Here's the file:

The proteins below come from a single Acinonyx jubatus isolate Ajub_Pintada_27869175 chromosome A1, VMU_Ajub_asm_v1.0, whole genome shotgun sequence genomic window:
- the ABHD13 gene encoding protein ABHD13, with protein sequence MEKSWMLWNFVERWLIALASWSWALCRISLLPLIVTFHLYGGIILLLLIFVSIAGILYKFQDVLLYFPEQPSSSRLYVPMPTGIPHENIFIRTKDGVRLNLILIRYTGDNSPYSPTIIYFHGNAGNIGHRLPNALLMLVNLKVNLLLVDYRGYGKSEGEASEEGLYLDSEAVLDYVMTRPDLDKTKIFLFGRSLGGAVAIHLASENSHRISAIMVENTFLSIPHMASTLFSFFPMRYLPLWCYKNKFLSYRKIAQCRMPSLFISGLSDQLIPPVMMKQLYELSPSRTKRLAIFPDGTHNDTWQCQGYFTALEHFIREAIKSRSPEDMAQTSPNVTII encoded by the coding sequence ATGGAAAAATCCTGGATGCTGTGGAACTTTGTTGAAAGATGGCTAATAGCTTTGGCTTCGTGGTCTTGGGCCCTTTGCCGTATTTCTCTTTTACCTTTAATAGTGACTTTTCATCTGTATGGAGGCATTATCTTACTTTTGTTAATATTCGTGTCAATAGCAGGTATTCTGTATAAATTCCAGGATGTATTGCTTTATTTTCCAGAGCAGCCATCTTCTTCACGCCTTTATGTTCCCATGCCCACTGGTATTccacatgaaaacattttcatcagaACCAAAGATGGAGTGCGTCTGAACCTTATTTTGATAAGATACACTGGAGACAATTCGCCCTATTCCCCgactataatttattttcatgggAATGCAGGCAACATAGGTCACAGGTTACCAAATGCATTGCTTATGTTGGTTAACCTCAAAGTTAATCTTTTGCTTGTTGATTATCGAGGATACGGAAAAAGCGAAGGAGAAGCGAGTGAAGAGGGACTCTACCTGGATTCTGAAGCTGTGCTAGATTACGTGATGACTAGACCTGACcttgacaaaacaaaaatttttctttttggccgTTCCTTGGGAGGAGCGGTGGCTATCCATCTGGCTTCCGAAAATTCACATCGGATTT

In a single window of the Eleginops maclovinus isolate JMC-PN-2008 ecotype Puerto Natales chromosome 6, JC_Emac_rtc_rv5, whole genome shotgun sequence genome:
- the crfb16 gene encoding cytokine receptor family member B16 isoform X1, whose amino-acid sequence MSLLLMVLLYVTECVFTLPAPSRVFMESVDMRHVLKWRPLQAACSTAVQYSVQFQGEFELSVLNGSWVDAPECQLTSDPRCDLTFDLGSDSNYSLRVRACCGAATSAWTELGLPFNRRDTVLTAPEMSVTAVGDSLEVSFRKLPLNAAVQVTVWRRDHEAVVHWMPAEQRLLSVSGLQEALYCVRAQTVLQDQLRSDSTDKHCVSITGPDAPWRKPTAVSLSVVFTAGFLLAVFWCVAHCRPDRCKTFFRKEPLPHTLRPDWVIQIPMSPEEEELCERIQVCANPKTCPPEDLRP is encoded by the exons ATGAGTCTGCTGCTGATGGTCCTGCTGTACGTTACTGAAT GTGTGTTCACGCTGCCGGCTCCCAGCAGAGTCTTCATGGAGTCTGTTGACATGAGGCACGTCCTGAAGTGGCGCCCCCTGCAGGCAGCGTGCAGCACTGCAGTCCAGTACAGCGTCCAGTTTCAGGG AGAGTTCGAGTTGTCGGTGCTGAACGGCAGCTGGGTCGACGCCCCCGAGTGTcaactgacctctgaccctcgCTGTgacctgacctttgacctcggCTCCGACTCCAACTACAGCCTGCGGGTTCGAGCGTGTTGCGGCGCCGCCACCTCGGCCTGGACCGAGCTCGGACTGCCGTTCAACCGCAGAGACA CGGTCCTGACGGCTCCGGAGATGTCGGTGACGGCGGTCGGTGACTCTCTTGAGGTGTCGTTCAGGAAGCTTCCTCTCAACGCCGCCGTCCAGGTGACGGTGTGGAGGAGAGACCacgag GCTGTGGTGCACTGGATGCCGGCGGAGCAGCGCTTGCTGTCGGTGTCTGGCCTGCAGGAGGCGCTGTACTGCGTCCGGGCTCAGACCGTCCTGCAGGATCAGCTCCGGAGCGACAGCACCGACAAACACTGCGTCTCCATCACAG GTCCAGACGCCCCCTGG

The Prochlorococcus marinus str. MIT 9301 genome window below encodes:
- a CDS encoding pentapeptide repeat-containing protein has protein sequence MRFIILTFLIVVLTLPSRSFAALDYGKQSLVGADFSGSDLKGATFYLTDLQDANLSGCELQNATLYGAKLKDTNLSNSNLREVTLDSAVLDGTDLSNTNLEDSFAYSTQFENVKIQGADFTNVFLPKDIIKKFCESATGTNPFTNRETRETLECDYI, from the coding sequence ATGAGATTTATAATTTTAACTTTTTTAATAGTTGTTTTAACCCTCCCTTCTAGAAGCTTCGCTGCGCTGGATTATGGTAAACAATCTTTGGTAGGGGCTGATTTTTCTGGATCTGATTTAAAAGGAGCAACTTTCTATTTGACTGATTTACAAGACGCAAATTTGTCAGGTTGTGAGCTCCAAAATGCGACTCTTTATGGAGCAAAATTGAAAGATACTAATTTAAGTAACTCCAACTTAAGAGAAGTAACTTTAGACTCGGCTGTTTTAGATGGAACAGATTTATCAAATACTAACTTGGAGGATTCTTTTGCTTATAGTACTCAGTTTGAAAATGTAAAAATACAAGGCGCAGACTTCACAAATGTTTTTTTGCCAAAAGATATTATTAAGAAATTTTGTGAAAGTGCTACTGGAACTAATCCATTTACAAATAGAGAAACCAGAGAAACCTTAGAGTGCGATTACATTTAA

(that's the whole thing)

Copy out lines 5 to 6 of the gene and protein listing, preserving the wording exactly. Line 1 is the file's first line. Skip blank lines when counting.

The Prochlorococcus marinus str. MIT 9301 genome window below encodes:
- a CDS encoding pentapeptide repeat-containing protein has protein sequence MRFIILTFLIVVLTLPSRSFAALDYGKQSLVGADFSGSDLKGATFYLTDLQDANLSGCELQNATLYGAKLKDTNLSNSNLREVTLDSAVLDGTDLSNTNLEDSFAYSTQFENVKIQGADFTNVFLPKDIIKKFCESATGTNPFTNRETRETLECDYI, from the coding sequence ATGAGATTTATAATTTTAACTTTTTTAATAGTTGTTTTAACCCTCCCTTCTAGAAGCTTCGCTGCGCTGGATTATGGTAAACAATCTTTGGTAGGGGCTGATTTTTCTGGATCTGATTTAAAAGGAGCAACTTTCTATTTGACTGATTTACAAGACGCAAATTTGTCAGGTTGTGAGCTCCAAAATGCGACTCTTTATGGAGCAAAATTGAAAGATACTAATTTAAGTAACTCCAACTTAAGAGAAGTAACTTTAGACTCGGCTGTTTTAGATGGAACAGATTTATCAAATACTAACTTGGAGGATTCTTTTGCTTATAGTACTCAGTTTGAAAATGTAAAAATACAAGGCGCAGACTTCACAAATGTTTTTTTGCCAAAAGATATTATTAAGAAATTTTGTGAAAGTGCTACTGGAACTAATCCATTTACAAATAGAGAAACCAGAGAAACCTTAGAGTGCGATTACATTTAA